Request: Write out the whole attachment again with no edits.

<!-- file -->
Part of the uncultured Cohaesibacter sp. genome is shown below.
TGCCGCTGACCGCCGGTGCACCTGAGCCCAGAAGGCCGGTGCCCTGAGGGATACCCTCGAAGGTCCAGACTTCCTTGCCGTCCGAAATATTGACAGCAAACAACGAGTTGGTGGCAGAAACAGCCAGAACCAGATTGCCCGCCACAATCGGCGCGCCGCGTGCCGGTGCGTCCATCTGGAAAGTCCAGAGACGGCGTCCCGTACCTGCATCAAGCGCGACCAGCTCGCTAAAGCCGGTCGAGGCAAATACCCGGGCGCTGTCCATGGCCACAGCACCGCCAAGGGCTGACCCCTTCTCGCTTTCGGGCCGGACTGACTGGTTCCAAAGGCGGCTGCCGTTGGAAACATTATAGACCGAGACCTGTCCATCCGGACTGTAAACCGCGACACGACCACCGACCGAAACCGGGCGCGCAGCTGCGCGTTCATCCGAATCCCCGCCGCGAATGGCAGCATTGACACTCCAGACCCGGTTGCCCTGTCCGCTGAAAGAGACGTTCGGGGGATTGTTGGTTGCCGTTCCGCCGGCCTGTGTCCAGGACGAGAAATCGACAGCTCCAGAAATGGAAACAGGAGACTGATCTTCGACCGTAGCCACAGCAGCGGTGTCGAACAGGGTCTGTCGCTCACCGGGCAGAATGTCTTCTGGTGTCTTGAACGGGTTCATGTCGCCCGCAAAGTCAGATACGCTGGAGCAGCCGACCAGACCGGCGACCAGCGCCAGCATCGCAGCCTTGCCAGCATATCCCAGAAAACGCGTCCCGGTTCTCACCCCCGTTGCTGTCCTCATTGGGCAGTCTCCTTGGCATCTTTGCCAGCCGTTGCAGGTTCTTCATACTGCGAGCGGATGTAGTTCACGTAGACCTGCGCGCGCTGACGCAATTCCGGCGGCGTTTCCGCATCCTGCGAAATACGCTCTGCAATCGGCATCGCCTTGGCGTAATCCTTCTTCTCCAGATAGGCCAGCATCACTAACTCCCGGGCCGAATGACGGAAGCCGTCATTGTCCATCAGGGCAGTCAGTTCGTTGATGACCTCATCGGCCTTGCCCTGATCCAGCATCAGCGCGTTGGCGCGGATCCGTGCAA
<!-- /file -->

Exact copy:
Part of the uncultured Cohaesibacter sp. genome is shown below.
TGCCGCTGACCGCCGGTGCACCTGAGCCCAGAAGGCCGGTGCCCTGAGGGATACCCTCGAAGGTCCAGACTTCCTTGCCGTCCGAAATATTGACAGCAAACAACGAGTTGGTGGCAGAAACAGCCAGAACCAGATTGCCCGCCACAATCGGCGCGCCGCGTGCCGGTGCGTCCATCTGGAAAGTCCAGAGACGGCGTCCCGTACCTGCATCAAGCGCGACCAGCTCGCTAAAGCCGGTCGAGGCAAATACCCGGGCGCTGTCCATGGCCACAGCACCGCCAAGGGCTGACCCCTTCTCGCTTTCGGGCCGGACTGACTGGTTCCAAAGGCGGCTGCCGTTGGAAACATTATAGACCGAGACCTGTCCATCCGGACTGTAAACCGCGACACGACCACCGACCGAAACCGGGCGCGCAGCTGCGCGTTCATCCGAATCCCCGCCGCGAATGGCAGCATTGACACTCCAGACCCGGTTGCCCTGTCCGCTGAAAGAGACGTTCGGGGGATTGTTGGTTGCCGTTCCGCCGGCCTGTGTCCAGGACGAGAAATCGACAGCTCCAGAAATGGAAACAGGAGACTGATCTTCGACCGTAGCCACAGCAGCGGTGTCGAACAGGGTCTGTCGCTCACCGGGCAGAATGTCTTCTGGTGTCTTGAACGGGTTCATGTCGCCCGCAAAGTCAGATACGCTGGAGCAGCCGACCAGACCGGCGACCAGCGCCAGCATCGCAGCCTTGCCAGCATATCCCAGAAAACGCGTCCCGGTTCTCACCCCCGTTGCTGTCCTCATTGGGCAGTCTCCTTGGCATCTTTGCCAGCCGTTGCAGGTTCTTCATACTGCGAGCGGATGTAGTTCACGTAGACCTGCGCGCGCTGACGCAATTCCGGCGGCGTTTCCGCATCCTGCGAAATACGCTCTGCAATCGGCATCGCCTTGGCGTAATCCTTCTTCTCCAGATAGGCCAGCATCACTAACTCCCGGGCCGAATGACGGAAGCCGTCATTGTCCATCAGGGCAGTCAGTTCGTTGATGACCTCATCGGCCTTGCCCTGATCCAGCATCAGCGCGTTGGCGCGGATCCGTGCAA